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Coble Protects Crew While Puttin Up the Ritz-Carlton

Mon July 31, 2006 - Southeast Edition
Gwenyth Laird Pernie



To make way for the new $60-million Ritz-Carlton Charlotte at the Bank of America Corporate Center in downtown Charlotte, NC, the water cooling lines of the Bank of America Corporate Center and Founders Hall needed to be relocated under the adjacent College Street — a busy four-lane road.

The new utilities will be located in an underground 60-in. (152 cm) diameter casing bore (installed using a jack and bore system) that is 64-ft. (19.5 m) long, reaching from curb to curb on College Street.

The Ritz-Carlton Charlotte is being built by the Ritz-Carlton Hotel Company, LLC and Bank of America. It will be developed by Colgate Development LLC with the design created by the architectural firm of Smallwood, Reynolds, Stewart, Stewart and Associates. Preliminary plans for the contemporary-style building include 120 deluxe rooms and 30 suites, a 9,000-sq.-ft. Grand Ballroom; 3,000-sq.-ft. Junior Ballroom; two smaller meeting rooms and a 600-sq.-ft. board room. The health club and indoor swimming pool will be on the roof of the hotel. Other features will include a boutique spa and retail shops. The hotel is scheduled to open in late 2008.

Primary contractor for the Ritz-Carlton project is Bovis Lend Lease; however, Matthews Construction Company of Rockhill, NC, was subcontracted to handle a portion of the first phase of the construction.

According to Jimmy Matthews, owner and president of Matthews Construction Company, the company is responsible for the excavation, shoring, trenching, concrete vaults, demolition of the existing asphalt and landscaping, the curb and gutter work, and the jack and bore work.

Before the pit for the boring equipment could be dug, ESP Associates of Charlotte, NC, located the existing utilities using soft dig equipment in which airflow from an ESP vacuum high-pressure airline gently pushed the dirt aside and the vacuum sucked it up. This was used to avoid damaging the utilities.

After all the utilities were located, Matthews used a Cat 330 hydraulic excavator to dig the pit and a Cat 950 wheel loader to carry the excavated dirt to stockpiles.

Shoring Up

Coble Trench Safety of Charlotte, NC, was brought in to prepare a safe enclosure for the boring machine. Richard Overman, safety specialist with Coble Trench Safety, assisted Matthews’ employees in constructing the slide rail system.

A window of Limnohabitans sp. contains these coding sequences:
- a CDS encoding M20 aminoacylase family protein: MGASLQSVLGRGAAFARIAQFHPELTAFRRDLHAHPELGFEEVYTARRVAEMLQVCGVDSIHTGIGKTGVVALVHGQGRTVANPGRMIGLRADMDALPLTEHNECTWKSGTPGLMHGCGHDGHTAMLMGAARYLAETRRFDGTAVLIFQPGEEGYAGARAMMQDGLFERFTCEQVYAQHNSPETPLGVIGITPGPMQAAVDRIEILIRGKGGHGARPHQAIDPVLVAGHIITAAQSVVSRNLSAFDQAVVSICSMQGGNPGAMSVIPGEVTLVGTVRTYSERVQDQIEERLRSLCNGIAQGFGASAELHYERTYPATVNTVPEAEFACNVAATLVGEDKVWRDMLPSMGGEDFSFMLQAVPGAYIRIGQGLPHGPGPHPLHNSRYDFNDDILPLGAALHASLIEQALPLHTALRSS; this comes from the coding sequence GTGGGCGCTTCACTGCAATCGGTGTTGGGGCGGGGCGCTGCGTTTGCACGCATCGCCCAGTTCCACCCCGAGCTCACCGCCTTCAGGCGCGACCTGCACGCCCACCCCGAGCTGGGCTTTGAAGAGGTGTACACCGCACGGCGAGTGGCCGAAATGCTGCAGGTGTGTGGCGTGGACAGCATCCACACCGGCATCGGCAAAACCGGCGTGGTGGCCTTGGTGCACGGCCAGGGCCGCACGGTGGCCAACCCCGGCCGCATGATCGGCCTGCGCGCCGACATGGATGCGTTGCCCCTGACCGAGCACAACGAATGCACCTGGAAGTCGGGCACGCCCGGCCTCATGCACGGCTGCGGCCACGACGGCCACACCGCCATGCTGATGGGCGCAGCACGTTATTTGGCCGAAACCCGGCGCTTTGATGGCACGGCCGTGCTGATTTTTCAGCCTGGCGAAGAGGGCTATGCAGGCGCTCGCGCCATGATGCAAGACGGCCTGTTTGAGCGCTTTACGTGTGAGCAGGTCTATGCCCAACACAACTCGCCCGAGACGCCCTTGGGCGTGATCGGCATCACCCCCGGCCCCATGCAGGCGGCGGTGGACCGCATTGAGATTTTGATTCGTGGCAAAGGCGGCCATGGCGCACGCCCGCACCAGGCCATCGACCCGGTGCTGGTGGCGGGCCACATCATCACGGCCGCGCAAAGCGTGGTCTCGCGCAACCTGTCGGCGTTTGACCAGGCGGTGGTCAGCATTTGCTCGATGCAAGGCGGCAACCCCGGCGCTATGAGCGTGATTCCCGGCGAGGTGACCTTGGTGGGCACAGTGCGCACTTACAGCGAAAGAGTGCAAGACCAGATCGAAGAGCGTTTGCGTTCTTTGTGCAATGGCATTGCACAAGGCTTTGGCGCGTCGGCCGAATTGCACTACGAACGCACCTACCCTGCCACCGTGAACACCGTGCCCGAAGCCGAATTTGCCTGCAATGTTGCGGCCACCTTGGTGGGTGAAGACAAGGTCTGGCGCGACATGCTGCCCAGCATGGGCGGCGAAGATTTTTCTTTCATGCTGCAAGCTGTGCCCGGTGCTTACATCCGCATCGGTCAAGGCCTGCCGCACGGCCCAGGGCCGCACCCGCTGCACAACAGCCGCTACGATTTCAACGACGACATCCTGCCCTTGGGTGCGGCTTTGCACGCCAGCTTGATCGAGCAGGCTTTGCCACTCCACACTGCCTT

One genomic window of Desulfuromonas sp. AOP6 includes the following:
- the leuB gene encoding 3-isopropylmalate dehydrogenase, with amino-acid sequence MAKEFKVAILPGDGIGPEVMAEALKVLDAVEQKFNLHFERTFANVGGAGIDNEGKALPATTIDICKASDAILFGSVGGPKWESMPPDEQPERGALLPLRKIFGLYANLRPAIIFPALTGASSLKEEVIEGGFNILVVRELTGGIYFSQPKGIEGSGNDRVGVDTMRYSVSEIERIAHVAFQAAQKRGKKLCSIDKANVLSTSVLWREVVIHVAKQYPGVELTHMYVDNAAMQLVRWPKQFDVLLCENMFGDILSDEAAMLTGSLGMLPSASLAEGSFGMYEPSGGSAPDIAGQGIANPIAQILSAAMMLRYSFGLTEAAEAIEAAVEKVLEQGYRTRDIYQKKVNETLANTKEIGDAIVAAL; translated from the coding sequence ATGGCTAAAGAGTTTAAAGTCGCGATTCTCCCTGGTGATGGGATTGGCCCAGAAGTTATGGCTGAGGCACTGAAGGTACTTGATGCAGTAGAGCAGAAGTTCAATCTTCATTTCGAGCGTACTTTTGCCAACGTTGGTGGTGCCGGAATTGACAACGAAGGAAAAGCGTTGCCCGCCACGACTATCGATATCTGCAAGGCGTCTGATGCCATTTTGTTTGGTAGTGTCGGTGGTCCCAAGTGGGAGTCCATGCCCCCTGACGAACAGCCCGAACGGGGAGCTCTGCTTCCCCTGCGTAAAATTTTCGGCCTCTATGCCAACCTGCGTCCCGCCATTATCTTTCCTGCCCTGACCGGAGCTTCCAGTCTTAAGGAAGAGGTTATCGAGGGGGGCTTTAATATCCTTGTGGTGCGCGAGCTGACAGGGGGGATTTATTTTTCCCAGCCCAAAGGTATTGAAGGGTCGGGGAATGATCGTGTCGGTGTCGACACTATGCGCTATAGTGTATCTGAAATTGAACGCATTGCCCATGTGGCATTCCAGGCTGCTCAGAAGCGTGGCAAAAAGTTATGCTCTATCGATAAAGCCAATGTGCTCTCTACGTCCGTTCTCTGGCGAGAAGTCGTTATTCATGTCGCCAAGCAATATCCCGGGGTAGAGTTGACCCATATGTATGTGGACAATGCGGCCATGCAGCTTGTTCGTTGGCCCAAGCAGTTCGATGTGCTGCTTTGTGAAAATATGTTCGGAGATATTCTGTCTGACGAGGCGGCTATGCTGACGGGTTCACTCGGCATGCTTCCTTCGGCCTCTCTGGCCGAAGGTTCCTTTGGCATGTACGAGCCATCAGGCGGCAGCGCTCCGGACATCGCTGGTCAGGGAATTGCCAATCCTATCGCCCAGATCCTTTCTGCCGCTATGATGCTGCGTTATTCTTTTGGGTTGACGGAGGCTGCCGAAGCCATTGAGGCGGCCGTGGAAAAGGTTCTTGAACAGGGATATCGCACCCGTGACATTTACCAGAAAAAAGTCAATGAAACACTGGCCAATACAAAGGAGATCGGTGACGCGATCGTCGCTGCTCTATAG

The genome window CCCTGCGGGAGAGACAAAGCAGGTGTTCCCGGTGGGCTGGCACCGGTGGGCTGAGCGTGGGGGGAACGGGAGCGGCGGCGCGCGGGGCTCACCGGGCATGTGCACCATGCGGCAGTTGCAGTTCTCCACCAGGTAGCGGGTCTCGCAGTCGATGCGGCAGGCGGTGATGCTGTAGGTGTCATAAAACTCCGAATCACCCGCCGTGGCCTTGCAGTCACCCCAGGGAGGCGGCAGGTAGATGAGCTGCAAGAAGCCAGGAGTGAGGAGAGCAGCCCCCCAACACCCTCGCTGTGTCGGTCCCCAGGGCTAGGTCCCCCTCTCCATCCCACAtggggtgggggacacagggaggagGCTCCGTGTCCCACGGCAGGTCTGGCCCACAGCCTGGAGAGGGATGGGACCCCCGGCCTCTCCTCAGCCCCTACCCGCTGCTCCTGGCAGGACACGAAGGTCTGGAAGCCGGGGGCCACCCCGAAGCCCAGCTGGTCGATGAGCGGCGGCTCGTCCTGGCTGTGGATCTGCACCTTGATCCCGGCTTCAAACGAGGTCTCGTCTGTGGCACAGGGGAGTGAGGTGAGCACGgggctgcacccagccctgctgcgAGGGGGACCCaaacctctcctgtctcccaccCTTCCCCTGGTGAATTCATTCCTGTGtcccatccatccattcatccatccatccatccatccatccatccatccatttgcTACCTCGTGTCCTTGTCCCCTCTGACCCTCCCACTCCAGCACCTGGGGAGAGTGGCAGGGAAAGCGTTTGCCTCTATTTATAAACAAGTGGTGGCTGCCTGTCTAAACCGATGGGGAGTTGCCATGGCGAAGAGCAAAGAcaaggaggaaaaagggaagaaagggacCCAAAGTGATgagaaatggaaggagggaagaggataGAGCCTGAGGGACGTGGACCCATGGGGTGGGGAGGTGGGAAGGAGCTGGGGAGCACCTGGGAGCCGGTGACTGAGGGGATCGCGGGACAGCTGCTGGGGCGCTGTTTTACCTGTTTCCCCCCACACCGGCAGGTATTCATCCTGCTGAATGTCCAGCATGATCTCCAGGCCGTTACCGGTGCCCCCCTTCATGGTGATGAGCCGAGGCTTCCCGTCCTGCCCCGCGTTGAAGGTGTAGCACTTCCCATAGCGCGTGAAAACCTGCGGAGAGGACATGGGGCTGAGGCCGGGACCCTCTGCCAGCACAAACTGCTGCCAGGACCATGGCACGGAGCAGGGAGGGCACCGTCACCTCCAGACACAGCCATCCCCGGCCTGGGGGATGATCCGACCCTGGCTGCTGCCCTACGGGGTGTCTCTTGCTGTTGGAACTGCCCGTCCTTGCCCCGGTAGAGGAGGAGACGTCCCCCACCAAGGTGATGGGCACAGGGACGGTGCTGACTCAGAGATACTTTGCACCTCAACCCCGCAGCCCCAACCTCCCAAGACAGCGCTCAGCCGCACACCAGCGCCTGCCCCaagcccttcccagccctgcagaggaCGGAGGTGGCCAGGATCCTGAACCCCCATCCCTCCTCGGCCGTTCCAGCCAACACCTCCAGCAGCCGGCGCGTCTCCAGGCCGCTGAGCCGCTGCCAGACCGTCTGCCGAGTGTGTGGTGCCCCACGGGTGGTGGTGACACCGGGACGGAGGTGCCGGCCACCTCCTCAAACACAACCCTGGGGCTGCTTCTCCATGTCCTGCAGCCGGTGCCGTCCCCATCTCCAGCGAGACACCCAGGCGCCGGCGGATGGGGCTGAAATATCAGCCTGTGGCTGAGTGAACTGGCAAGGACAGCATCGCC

Coble Trench Safety (CTS) rents, services and sells trench safety equipment and other specialty products for the underground construction industry; specializing in trench shoring and shielding equipment, confined space equipment, steel road-crossing plate, pipe lasers or pipe plugs and test equipment.

To aid in the safety and productivity in the trenches, CTS provides training in trench and excavation safety including introduction to trench and excavation safety, the OSHA excavation standard, protective systems, soil mechanics and soils analysis, job planning and confined space identification/requirement overview. Through videos, slides, and in-class exercises, the one-day training classes provide continuing education and expertise to the underground industry.

Building the Jack and Bore System

According to Overman, the CTS slide rail system used a 12-ft. (3.7 m) wide pile chamber in the center that allowed the boring access to the trench. This was a dig and place installation that minimized loss of material during the excavation.

The slide rail system consisted of two rails placed in a total of eight 24-in. (61 cm) holes. These rails held the panels of the three-sided slide rail system which was 35 ft. (10.6 m) wide, 40 ft. (12 m) long, and 17 ft. (5 m) deep — big enough to accommodate the 60-inch (152 cm) jack and bore operation. Installation of the slide rail system took three days.

Equipment required to install the slide rail system included a 70-ton (63 t) Link-Belt hydraulic truck crane, which was used to set the 5,500-lb. panels, and a Cat 330 hydraulic excavator, which was used to push the panels into place.

Sanders Utility Construction of Charlotte, NC, used an American auger boring machine to concurrently drill the 5-ft. (1.5 m) bore and push the casing in.

“Encountering old foundations along with the H-beams and cables from the old shoring systems when Founders Hall was built was a challenge during the boring process,” said Matthews. “However, when this happened, we simply removed the obstruction and continued boring.”

Installation of Pipes

MCC Mechanical LLC, of Charlotte, NC, is in the process of installing two 20-in. (51 cm) diameter steel pipes that will carry the cooling water from the basement of Founders Hall to the Bank of America Corporate Center parking garage where the cooling towers are located. Matthews has installed two 12-by-12-by-7-ft. (3.7-by-3.7-by-2 m) pre-cast concrete vaults to house the valves for the water lines on the parking deck side of College Street.

Moore & Son Electric Inc. of Charlotte is in the process of installing the conduit duct to carry the electrical lines from Founders Hall under North College Street to the Bank of America Corporate Center Parking Garage. Matthews has installed two 5-by-6-by-7-ft. (1.5-by-1.8-by-2 m) junctions for the electrical lines also on the parking deck side of College Street.

Matthews has averaged 15 workers at the job site daily. Their contract, which began in early June, should be finished by the end of July. CEG